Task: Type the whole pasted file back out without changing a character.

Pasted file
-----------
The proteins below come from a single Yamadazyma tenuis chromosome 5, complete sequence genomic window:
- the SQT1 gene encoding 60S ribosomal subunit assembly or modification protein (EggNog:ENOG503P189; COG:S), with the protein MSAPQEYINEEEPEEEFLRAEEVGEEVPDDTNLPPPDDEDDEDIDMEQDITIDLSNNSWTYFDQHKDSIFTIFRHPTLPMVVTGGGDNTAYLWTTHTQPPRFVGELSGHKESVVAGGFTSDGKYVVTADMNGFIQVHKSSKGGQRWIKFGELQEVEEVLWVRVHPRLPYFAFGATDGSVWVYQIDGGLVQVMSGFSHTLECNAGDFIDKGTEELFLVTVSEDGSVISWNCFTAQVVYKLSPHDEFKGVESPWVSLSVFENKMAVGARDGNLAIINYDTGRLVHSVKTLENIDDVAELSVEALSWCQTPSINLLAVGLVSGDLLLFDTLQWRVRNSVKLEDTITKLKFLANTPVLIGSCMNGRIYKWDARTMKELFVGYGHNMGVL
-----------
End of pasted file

The proteins below come from a single Yamadazyma tenuis chromosome 5, complete sequence genomic window:
- the SQT1 gene encoding 60S ribosomal subunit assembly or modification protein (EggNog:ENOG503P189; COG:S), with the protein MSAPQEYINEEEPEEEFLRAEEVGEEVPDDTNLPPPDDEDDEDIDMEQDITIDLSNNSWTYFDQHKDSIFTIFRHPTLPMVVTGGGDNTAYLWTTHTQPPRFVGELSGHKESVVAGGFTSDGKYVVTADMNGFIQVHKSSKGGQRWIKFGELQEVEEVLWVRVHPRLPYFAFGATDGSVWVYQIDGGLVQVMSGFSHTLECNAGDFIDKGTEELFLVTVSEDGSVISWNCFTAQVVYKLSPHDEFKGVESPWVSLSVFENKMAVGARDGNLAIINYDTGRLVHSVKTLENIDDVAELSVEALSWCQTPSINLLAVGLVSGDLLLFDTLQWRVRNSVKLEDTITKLKFLANTPVLIGSCMNGRIYKWDARTMKELFVGYGHNMGVL